The latest from East Palestine:
- EPA takes charge of the wreck site. The AP reports.
- Local residents, distrustful of official tests, conduct their own. Emily Cochran reports for the NY Times.
- PA residents near the Ohio border feel “forgotten”. Oliver Morrison reports for WESA.
- PA politicians are “ramping up” pressure on Norfolk Southern. Justin Sweitzer writes for City and State PA.
- Residents could be eligible for Medicare for life – if Biden declares a public health emergency. Aleks Phillips reports for Newsweek.
- The Science Center is hosting a public Q+A session Thursday. Bob Batz reports for the Union Progress.
‘Unequal’ PA voting reviewed. In a first-of-its-kind review, Spotlight PA partnered with Votebeat to review how each of PA’s 67 counties process and review mail-in ballots. Kate Huangpu and Carter Walker report.
Waterfront imposes youth curfew. The Waterfront shopping center in Homestead is now enforcing a 6pm curfew for people under 18 without a supervising adult. Julia Felton reports for the Tribune-Review.
Anonymous buys Wabash piers. Two historic piers from the former Wabash Bridge have been sold to an anonymous buyer. Katie Blackley reports for WESA. MORE: The winning bid was not disclosed, but the asking price was $300,000. Stephanie Ritenbaugh reports for the Tribune-Review.
PA sues over pot program. The Department of Health has sued to keep medical marijuana program data secret. Ed Mahon reports for Spotlight PA. RELATED: 5 ways PA’s medical marijuana laws could change in 2023: Ed Mahon reports for Spotlight PA.
Missing gold mystery deepens! An update from LWPNT #4: After a court-ordered release of “photos, videos, maps and other documents” from the FBI’s search for missing Civil War-era gold, the treasure hunter who originally located the suspected cache is now calling it a “cover-up.” The AP reports.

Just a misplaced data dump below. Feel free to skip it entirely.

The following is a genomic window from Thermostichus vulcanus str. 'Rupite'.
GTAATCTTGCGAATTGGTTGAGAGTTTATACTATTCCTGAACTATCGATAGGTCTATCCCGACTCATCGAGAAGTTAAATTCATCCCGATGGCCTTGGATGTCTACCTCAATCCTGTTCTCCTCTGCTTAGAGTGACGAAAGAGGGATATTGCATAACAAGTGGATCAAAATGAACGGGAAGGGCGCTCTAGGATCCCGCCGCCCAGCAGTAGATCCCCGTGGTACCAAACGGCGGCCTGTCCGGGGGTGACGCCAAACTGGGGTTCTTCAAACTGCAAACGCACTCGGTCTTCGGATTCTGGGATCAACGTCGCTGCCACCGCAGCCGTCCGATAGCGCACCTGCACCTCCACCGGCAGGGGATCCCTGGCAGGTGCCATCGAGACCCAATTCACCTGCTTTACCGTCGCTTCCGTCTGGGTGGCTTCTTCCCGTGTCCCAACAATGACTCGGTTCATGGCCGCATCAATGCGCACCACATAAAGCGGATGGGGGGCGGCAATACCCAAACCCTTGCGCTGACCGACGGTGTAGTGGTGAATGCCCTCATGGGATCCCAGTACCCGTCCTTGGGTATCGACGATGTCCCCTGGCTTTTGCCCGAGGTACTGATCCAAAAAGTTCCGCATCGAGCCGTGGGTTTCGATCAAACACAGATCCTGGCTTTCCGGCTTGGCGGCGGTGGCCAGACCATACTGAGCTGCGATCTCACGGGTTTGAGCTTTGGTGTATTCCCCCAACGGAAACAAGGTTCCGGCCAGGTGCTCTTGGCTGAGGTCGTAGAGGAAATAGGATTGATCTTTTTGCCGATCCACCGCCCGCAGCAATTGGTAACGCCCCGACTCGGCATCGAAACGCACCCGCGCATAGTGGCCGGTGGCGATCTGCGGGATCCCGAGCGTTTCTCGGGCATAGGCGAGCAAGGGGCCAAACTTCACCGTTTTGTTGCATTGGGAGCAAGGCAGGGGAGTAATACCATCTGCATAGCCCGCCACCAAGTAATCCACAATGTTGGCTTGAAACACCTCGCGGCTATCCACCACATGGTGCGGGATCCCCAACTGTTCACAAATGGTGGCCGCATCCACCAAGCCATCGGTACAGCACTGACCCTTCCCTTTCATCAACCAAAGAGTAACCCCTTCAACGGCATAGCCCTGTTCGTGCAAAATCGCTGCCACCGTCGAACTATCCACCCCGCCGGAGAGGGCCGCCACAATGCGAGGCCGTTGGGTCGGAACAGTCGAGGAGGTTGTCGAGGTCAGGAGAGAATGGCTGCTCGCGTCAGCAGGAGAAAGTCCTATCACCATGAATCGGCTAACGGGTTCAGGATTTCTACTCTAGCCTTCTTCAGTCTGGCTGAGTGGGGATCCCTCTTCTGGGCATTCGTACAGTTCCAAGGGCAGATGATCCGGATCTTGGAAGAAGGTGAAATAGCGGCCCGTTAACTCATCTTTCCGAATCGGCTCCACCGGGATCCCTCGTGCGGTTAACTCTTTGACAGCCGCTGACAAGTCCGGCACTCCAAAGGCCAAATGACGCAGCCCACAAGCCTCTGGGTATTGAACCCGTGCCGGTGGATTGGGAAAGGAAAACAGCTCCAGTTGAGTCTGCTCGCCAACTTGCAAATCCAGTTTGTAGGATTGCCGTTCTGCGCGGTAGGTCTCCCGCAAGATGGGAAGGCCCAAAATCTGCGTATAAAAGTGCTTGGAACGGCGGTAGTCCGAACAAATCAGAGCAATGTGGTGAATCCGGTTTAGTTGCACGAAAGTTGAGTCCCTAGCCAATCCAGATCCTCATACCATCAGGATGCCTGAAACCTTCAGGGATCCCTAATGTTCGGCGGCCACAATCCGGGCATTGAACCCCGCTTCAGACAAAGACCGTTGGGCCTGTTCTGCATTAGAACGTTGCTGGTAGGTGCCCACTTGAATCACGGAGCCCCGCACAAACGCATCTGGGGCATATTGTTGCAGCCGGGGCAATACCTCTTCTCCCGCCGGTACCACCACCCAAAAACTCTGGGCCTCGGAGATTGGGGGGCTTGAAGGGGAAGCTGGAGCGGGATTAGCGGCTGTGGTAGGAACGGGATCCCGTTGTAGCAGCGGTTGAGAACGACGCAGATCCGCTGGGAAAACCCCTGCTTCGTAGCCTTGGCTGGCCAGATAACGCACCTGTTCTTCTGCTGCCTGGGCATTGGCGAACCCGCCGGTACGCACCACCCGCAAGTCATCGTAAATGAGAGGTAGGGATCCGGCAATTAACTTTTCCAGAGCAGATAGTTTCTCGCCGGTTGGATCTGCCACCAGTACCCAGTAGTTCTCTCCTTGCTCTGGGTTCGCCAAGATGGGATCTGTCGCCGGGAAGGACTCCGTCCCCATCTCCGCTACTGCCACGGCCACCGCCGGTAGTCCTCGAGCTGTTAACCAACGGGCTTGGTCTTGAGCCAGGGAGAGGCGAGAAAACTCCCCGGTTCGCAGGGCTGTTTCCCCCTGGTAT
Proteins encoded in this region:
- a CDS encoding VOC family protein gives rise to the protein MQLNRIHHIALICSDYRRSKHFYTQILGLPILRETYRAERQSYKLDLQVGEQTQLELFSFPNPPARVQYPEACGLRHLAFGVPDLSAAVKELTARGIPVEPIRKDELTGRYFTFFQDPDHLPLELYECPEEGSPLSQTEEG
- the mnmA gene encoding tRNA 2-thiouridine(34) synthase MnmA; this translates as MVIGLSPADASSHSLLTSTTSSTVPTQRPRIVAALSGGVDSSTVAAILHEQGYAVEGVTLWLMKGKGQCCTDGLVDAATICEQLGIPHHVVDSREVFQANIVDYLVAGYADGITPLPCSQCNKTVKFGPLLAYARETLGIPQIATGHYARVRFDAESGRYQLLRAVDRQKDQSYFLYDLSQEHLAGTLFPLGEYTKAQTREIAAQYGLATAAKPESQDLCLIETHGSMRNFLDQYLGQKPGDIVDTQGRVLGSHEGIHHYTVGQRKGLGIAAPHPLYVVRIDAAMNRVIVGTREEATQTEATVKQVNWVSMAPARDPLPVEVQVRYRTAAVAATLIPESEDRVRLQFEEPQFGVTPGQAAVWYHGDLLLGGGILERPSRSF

Reconsider the weasel. The Pennsylvania Game Commission is considering a plan to reintroduce a native species of weasel, the American marten, to state woodlands. The tiny, native weasel, also known as the pine marten, was driven out of PA by human encroachment in 1900. Renatta Signorini reports for the Tribune-Review.
Subsidies for homeless rentals. Allegheny County’s Department of Human Services “will provide a one-time payment of $2,000 to landlords willing to rent apartment units to people transitioning out of shelters.” Eric Jankiewicz reports for PublicSource.
Politicians fight for Fogel. Nine US representatives have written Secretary of State Anthony Blinken demanding answers regarding Marc Fogel, an Oakmont teacher who has been held in Russian captivity for 18 months in a situation remarkably similar to that of WNBA star Brittney Griner. But unlike Griner, who was released in a prisoner swap, the State Department has never declared Fogel “wrongfully detained.” (More in LWPNT #9). Paula Reed Ward reports for the Tribune-Review.
Shapiro denounces death penalty. Governor Josh Shapiro calls on the PA legislature to abolish capital punishment. Brian Saunders reports for PhillyVoice. MORE GOV NEWS: Shapiro sat courtside at a Sixers game with a donor last week, Stephen Caruso reports for Spotlight PA, and he and his staff also accepted Super Bowl tickets. Also from Spotlight PA.
School district wealth gap. How will a recent Commonwealth Court ruling that found Pennsylvania’s school funding system unconstitutional impact education funding in Allegheny County? Jamie Wiggan and Jordana Rosenfeld report for Pittsburgh City Paper.
Fetterman sidelined ‘for weeks’. Senator John Fetterman is “likely to remain hospitalized for a few weeks,” after admitting himself to Walter Reed Medical Center with clinical depression. WGAL reports.
Pittsburgh sculptor’s overdue moment. Thaddeus Mosley, the celebrated, 96-year-old Pittsburgh sculptor of wood, discusses his recent “professional uptick.” Ross Mantle interviews Mosley for the New York Times. MORE: Take a trip to Mosley’s studio in this 2019 video from the Carnegie Museum of Art:
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He is a 2x 2023 Western PA Press Club Golden Quill award winner, in feature and business reporting. And a 3x finalist in the investigative reporting category.
He is a 2018 first prize winner in environmental reporting from the Keystone Chapter of the Society of Professional Journalists for reporting on lead in Pittsburgh’s drinking water.
In 2022 and 2021, he was awarded a grant from The Gumshoe Group to support his investigative reporting.